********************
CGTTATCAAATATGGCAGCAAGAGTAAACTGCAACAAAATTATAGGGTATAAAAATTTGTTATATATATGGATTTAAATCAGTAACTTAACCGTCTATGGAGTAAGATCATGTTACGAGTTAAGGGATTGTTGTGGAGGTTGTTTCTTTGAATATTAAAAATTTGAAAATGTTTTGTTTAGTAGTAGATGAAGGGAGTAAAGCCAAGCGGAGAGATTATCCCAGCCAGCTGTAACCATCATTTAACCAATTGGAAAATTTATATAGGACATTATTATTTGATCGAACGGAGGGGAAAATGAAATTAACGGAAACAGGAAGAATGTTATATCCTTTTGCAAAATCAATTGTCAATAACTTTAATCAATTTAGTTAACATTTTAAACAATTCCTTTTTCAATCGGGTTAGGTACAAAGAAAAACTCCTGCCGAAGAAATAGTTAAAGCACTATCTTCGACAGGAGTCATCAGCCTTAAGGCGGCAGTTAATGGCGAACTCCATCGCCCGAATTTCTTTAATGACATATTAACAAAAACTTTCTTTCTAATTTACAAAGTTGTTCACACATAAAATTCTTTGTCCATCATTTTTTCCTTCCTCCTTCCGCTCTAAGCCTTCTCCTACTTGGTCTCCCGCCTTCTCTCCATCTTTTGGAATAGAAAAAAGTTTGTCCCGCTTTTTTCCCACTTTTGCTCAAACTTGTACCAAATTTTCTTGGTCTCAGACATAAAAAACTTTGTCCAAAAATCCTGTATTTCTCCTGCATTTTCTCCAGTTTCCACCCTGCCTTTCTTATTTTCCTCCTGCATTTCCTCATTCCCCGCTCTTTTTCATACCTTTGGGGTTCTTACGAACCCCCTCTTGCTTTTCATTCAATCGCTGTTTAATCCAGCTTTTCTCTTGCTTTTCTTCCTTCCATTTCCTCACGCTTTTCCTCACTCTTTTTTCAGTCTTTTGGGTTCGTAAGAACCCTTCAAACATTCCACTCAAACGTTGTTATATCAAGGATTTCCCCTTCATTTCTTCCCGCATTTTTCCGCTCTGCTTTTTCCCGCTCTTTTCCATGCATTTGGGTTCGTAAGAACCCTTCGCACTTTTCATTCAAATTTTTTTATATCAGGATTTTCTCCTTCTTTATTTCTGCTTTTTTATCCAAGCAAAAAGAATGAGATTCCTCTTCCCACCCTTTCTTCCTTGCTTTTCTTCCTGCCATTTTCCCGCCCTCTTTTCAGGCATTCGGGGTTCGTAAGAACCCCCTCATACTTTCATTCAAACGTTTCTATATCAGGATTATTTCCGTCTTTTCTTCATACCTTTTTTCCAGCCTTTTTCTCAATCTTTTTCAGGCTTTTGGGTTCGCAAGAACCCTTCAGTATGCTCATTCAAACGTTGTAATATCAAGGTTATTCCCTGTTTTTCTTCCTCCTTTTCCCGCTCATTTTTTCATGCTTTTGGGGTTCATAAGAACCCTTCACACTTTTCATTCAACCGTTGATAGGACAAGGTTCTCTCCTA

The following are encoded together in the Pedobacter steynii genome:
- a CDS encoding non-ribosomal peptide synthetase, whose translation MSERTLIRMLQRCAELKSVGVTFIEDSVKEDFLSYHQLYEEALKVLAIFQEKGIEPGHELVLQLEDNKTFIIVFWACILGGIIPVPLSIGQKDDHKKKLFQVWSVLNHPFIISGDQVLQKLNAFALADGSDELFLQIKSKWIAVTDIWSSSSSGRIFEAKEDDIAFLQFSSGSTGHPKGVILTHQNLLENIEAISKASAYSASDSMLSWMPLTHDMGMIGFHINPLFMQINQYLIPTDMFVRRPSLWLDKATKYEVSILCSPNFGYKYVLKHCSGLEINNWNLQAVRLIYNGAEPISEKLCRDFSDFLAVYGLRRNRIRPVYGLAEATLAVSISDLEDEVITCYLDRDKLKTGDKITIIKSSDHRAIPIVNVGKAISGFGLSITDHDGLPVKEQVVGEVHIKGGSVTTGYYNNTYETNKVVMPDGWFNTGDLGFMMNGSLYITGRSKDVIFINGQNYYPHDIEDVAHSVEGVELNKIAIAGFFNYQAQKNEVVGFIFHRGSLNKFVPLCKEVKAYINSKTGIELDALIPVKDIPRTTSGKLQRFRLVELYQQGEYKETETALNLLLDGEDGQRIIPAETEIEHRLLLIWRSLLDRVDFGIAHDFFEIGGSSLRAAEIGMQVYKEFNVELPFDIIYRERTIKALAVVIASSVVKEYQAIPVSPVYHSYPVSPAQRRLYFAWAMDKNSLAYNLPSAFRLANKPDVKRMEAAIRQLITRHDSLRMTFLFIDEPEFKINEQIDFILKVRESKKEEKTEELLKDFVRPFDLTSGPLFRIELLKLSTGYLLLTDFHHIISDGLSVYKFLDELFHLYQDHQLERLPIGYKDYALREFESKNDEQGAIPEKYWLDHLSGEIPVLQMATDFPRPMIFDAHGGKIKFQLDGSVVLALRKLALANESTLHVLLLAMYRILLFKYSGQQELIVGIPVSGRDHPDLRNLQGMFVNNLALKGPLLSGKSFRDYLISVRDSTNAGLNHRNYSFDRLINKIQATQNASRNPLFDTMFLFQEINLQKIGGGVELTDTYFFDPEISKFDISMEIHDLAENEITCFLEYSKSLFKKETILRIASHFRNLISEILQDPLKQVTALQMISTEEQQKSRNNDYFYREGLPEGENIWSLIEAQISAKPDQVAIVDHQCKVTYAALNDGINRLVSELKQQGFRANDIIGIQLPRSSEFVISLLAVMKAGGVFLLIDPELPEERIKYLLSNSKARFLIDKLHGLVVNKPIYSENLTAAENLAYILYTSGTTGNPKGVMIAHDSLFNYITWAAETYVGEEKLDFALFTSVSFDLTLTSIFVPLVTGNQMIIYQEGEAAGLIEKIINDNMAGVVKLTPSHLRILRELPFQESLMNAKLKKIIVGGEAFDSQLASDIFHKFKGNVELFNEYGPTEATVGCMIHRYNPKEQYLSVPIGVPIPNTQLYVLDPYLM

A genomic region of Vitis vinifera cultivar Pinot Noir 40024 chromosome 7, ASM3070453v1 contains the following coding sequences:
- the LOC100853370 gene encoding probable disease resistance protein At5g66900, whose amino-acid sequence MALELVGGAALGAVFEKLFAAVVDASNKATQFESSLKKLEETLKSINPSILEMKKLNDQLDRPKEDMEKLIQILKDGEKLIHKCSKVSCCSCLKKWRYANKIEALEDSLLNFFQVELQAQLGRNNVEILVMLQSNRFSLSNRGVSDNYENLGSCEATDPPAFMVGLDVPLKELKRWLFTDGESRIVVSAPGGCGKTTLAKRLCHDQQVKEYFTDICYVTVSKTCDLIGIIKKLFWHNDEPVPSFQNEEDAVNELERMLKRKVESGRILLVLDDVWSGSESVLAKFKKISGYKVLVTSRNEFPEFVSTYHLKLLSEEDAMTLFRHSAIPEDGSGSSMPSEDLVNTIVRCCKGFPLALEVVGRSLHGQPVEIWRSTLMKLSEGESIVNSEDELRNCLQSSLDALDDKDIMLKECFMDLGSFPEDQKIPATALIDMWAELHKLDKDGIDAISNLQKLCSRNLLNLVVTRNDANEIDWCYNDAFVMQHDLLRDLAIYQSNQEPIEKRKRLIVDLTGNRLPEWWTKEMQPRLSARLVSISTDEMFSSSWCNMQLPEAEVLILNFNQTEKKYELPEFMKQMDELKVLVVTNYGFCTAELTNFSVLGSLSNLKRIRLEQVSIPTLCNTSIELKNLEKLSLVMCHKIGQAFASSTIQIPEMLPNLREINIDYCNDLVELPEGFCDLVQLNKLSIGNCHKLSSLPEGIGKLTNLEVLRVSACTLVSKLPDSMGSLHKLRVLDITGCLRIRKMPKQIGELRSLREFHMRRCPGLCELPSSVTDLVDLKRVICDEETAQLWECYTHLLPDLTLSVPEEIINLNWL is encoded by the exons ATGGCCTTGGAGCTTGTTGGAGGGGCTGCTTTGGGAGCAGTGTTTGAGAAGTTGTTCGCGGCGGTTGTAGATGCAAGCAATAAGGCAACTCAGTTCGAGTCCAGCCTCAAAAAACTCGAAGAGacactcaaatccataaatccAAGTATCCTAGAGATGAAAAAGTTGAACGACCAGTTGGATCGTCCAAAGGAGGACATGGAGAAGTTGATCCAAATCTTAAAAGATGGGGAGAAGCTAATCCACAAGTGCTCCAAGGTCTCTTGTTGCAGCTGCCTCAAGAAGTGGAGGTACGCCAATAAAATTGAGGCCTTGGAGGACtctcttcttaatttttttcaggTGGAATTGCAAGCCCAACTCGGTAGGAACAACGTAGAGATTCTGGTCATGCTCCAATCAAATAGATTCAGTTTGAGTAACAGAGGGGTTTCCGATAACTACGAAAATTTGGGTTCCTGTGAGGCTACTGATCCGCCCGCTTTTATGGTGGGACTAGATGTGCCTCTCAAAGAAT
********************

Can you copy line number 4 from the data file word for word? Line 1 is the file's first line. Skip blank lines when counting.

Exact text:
A genomic region of Vitis vinifera cultivar Pinot Noir 40024 chromosome 7, ASM3070453v1 contains the following coding sequences: